Thomas Mudrick - Mongoose Thompson & The Kalapuya Spirit [CASSETTE] TDRCO-048
Cassette released May 24, 2021 with new cover art by Thomas Mudrick
CD/Digital released August 9, 2013
Review by Jason Randall Smith [ 8/13/2013 ]:
Mongoose Thompson And The Kalapuya Spirit offers a comprehensive view of Thomas Mudrick’s love for all things psychedelic. Echoes Of The Kalapuya opens the album with a solo Native American flute piece acting as an invocation, its calming tones filling the atmosphere like the scent of incense after it’s just been lit. It prepares the listener for every selection that follows, which makes "Let It Flow" the perfect counterpart. Easing through the speakers on a cushion of gentle guitars, tambourine shakes, and tranquil whispers ('let it flow, let it go'), it is the quintessential soundtrack to centering the spirit, the embodiment of yoga in aural form.
The sonic cacophony of instruments that fades in on "Ants Crawl On Them Too" quickly subsides, giving away to a steady stream of acoustic guitar strums and sitar twangs. A drum kit can be heard off in the distance as electric guitar riffs work their way through fuzz effects and occasional sub-bass frequencies that shake the song’s foundation. "Grey Calculator" is a sun-drenched stew of rhythm box pulses and vocals that drown in a sea of shimmering guitar chords. It’s probably the closest that Mudrick comes to mirroring the shoegazer goodness of Slowdive or even My Bloody Valentine.
"Valley Creek" returns to the solo woodwind meditative qualities of the opening cut, realigning our focus before Mudrick experiments with other methods of auditory hypnosis. New levels of consciousness are achieved via the cavernous drums and soul-caressing chords found on "Toadski" or the forlorn organ riffs that rise above the dense harmonies of "So Low". In contrast, "Fast Forward" is surprisingly light, a synth-pop distraction amidst heady out-of-body selections. Despite its bubbly bass tones and paper thin locked groove, it retains the airy nature of the other selections, particularly as it comes in for a landing towards the end and hovers slightly above the ground in a cloud of heavenly ambience and improvised guitar motifs.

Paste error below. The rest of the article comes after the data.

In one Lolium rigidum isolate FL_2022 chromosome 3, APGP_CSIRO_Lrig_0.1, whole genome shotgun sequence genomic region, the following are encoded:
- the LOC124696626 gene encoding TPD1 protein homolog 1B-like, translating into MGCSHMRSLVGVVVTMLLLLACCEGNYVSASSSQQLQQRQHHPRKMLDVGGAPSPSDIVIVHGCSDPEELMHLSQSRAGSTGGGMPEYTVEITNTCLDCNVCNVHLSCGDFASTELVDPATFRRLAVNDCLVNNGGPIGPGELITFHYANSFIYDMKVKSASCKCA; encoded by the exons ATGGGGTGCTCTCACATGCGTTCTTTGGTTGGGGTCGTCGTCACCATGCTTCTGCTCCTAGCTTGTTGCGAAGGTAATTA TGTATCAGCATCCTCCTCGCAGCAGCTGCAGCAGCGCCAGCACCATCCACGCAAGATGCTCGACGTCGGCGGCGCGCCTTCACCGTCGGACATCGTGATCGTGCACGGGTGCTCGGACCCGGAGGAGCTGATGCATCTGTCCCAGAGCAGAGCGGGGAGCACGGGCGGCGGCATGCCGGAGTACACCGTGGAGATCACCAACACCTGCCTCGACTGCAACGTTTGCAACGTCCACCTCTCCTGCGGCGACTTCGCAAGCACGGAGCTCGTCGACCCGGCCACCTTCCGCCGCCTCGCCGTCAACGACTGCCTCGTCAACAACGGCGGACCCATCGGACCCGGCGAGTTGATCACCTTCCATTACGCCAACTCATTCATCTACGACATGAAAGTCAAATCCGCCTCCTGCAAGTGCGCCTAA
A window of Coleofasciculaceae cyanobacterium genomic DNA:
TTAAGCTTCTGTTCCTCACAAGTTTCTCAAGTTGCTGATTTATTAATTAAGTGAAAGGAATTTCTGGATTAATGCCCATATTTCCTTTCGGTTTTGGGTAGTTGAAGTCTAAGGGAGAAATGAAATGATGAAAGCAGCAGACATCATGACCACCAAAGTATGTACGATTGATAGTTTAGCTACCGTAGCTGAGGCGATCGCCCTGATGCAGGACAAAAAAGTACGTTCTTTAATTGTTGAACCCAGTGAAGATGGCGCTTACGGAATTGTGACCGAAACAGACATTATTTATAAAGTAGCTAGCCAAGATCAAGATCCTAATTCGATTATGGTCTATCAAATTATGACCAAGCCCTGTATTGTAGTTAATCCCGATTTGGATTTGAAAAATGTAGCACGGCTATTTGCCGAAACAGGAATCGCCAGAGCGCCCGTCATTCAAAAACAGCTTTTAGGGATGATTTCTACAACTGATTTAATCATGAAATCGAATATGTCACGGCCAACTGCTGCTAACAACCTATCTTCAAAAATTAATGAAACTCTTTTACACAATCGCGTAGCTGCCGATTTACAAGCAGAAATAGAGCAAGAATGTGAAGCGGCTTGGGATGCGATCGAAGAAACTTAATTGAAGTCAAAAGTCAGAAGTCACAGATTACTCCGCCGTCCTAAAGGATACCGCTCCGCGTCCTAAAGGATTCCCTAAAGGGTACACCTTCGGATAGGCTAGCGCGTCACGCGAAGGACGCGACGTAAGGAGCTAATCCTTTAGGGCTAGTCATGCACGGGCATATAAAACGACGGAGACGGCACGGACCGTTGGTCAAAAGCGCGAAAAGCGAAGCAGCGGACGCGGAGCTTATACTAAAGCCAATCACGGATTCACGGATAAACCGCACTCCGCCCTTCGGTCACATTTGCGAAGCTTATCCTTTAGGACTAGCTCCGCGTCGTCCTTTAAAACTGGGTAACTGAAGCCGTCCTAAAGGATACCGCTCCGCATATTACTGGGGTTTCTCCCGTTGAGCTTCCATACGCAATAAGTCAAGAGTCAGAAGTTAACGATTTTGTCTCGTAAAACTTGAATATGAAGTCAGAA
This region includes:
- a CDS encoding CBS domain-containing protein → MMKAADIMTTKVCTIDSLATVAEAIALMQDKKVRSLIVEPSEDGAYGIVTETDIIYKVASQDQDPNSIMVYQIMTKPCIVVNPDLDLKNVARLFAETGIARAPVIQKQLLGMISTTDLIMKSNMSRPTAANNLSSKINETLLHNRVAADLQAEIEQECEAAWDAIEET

"Moonbeam" and "Cola Vagola" are undoubtedly the standout selections of this album, taking the listener on an interstellar trip that lingers long after the songs fade out. The former cut is anchored by synthesized bass rumbles as the main melody oscillates back and forth between chords, occasionally interrupted by the whimsical whirs and bleeps of a computer mainframe. If "Moonbeam" represents the preparation before takeoff, then "Cola Vagola" is the view from outer space while orbiting the moon. Expansive in execution and as epic as Pink Floyd’s most lauded material, it borrows the musical elements from "Moonbeam" and stretches them out for maximum eardrum appeal. A chugging rhythm takes over during the song’s second movement and gradually picks up speed until it is a blinding supernova, engulfing everything that came before it in unconditional love and eternal light.
As "Equinox" concludes the album with dreamy waves of sound and disembodied voices, it becomes clear that Mongoose Thompson And The Kalapuya Spirit is a crowning achievement for the Ten Dollar label. Although the imprint has visited these transcendental spaces before, Thomas Mudrick’s latest speaks with the mind and heart of a lifelong resident. It may not achieve world peace, but it can bring peace of mind for all who are willing to give this album the attention that it so rightly deserves. (Jason Randall Smith)